Temperatures will average above normal in most of the United States in August, extending what has been the warmest year on record so far, the U.S. National Weather Service said on Thursday.

“We’ve had record average warmth in 2006, and the outlook for August is above-normal for much of the country,” said Edward O’Lenic, meteorologist for the NWS.

The heat in August will be focused on the southern and central parts of the country, with temperatures well-above normal over eastern Texas, according to the monthly forecast.

The outlook could mean additional pressure on the U.S. electrical grid, which held up to bouts of record demand for air conditioning during a heat wave this month.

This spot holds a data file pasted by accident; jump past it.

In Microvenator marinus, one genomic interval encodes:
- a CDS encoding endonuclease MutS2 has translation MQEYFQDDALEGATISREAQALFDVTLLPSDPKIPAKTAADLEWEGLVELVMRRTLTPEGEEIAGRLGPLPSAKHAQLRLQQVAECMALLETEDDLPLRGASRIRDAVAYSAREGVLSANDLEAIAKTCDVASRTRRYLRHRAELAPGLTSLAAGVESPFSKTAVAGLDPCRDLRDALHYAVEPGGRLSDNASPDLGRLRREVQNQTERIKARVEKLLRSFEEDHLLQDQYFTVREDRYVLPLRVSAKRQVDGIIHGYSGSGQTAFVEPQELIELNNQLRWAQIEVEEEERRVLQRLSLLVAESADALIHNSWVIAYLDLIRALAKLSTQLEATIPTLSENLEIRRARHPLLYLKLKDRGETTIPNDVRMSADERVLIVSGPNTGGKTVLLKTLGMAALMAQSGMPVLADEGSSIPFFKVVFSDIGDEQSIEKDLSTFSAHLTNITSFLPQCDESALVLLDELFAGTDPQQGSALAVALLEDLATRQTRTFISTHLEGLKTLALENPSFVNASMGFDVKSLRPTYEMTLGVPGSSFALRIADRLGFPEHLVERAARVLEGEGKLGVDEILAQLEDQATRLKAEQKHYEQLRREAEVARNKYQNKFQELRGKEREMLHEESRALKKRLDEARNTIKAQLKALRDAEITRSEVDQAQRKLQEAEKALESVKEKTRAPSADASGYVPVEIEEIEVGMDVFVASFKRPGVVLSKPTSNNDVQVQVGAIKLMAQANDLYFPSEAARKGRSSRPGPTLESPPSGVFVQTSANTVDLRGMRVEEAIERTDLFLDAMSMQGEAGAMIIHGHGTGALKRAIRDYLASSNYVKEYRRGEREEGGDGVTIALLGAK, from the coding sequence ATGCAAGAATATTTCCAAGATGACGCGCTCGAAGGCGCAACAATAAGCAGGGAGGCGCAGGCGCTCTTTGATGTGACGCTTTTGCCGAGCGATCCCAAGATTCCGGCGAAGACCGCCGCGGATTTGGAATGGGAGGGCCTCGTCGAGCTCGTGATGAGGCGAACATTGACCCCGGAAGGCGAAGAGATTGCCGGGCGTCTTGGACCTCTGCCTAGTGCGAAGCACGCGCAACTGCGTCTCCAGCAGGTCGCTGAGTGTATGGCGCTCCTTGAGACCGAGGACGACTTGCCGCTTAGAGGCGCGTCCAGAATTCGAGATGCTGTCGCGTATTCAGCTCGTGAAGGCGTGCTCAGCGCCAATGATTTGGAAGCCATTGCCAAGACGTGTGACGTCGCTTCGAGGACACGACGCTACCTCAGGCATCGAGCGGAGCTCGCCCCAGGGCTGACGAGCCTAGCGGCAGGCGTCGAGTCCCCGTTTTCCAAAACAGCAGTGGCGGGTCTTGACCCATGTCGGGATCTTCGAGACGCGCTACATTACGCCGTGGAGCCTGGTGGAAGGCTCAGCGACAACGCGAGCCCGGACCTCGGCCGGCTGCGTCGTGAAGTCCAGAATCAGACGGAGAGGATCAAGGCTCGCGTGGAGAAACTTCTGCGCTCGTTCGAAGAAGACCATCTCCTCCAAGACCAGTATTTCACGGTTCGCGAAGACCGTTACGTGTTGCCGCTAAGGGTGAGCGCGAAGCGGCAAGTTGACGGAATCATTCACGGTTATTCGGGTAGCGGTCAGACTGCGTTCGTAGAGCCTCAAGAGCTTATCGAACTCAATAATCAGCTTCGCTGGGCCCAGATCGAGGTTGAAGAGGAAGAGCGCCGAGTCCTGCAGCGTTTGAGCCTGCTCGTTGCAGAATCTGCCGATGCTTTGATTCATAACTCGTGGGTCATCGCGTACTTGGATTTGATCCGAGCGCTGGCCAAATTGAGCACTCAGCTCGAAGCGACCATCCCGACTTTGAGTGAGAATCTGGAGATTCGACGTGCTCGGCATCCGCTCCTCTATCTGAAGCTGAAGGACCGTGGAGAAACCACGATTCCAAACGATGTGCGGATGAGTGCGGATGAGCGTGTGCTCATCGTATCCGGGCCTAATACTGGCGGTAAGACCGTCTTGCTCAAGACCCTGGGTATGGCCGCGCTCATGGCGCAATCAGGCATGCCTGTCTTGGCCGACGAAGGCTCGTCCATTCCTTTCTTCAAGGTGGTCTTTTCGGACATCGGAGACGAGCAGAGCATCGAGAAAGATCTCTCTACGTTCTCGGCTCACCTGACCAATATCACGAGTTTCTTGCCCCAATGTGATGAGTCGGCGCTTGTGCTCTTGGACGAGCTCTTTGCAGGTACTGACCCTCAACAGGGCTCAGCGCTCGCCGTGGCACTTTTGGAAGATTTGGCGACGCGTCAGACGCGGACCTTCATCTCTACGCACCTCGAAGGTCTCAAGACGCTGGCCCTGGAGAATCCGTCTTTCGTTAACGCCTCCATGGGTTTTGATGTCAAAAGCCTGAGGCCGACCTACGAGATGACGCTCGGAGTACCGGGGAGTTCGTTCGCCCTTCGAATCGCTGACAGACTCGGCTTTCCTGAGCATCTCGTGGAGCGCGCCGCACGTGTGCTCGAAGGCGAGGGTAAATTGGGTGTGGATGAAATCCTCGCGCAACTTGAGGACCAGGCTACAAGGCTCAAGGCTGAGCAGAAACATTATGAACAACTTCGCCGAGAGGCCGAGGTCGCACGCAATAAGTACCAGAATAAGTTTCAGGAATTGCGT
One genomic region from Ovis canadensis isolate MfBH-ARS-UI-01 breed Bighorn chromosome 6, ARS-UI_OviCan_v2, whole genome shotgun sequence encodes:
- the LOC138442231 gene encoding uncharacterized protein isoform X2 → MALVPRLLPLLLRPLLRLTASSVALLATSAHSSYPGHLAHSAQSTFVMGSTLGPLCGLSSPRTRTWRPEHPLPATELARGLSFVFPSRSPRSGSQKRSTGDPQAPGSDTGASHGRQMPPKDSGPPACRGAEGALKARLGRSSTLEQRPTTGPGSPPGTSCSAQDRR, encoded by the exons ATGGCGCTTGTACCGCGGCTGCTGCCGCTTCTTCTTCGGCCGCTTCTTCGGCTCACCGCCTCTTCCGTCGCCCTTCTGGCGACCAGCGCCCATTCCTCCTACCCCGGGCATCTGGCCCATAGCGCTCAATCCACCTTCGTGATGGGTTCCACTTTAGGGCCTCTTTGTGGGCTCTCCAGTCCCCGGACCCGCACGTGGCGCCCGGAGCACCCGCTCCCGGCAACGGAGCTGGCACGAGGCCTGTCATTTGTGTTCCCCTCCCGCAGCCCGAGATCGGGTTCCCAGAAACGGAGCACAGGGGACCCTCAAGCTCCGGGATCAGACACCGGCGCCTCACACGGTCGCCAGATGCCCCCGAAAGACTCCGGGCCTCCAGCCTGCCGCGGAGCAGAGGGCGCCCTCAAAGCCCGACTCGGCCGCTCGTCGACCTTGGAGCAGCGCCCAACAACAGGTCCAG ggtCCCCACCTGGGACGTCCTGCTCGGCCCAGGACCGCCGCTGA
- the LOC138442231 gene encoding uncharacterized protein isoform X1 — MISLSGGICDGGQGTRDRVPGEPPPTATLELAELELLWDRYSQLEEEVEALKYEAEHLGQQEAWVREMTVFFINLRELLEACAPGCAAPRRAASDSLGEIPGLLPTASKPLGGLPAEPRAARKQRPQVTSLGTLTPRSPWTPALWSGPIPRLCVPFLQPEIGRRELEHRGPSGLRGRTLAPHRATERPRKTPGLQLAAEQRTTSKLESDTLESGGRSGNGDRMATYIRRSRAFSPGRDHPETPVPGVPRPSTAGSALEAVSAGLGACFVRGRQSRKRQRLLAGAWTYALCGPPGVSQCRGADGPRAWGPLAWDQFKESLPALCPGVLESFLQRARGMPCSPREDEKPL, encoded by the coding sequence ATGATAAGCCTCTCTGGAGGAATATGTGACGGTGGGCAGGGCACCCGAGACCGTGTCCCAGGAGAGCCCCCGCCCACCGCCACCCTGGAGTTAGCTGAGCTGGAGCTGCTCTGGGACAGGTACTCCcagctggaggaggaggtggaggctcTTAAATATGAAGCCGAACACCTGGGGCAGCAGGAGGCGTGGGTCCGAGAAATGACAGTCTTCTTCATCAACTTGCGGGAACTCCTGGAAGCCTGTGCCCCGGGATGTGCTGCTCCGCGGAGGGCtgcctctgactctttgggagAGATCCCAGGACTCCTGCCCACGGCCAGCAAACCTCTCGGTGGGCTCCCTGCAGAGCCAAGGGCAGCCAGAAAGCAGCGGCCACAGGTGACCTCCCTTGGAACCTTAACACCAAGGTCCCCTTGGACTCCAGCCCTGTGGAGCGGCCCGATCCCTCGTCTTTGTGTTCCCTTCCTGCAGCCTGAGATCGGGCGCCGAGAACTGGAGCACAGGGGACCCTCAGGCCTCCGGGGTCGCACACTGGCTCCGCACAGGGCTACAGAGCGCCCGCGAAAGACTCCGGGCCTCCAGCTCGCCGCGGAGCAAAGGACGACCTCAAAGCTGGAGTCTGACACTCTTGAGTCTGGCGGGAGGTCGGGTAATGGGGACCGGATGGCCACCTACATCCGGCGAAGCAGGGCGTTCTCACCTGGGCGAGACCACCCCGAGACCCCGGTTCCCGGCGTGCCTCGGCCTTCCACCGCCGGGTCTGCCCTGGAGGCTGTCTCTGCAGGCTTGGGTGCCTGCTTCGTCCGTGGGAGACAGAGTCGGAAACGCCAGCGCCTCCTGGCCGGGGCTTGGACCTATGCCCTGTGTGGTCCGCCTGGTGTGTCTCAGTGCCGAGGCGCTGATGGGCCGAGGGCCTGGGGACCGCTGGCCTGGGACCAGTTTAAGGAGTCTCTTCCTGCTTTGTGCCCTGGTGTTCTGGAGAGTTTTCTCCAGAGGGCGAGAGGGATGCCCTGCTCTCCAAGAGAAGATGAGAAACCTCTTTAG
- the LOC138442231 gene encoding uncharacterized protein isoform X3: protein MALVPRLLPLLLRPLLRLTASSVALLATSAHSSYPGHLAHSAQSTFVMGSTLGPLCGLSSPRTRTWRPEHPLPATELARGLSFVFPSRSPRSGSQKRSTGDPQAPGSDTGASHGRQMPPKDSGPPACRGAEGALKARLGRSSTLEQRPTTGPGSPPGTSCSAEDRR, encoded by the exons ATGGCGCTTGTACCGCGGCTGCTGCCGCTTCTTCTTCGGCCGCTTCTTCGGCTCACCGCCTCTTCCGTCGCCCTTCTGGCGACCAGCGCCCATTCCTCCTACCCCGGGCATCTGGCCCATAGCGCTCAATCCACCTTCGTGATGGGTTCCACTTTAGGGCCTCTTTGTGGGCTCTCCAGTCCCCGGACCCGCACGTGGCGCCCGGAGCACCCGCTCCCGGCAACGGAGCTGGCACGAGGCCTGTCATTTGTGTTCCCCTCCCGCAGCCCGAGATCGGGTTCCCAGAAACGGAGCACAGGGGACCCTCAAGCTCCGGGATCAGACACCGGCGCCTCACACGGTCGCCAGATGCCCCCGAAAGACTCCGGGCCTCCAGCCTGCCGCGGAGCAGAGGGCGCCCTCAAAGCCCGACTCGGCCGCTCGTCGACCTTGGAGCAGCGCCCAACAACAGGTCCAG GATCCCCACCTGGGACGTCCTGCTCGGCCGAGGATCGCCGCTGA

The Northeast and the eastern Midwest, big population centers, will have equal chances of getting hotter or cooler temperatures during the month, the NWS said.

Much of the Texas cotton-growing region and the U.S. Northwest will also see below-normal precipitation in August, the NWS said in its 30-day forecast.

“The existing drought in Texas will likely continue or deepen,” said O’Lenic.

The dry outlook could have implications for the Texas cotton industry, already facing problems from thin rainfall in July.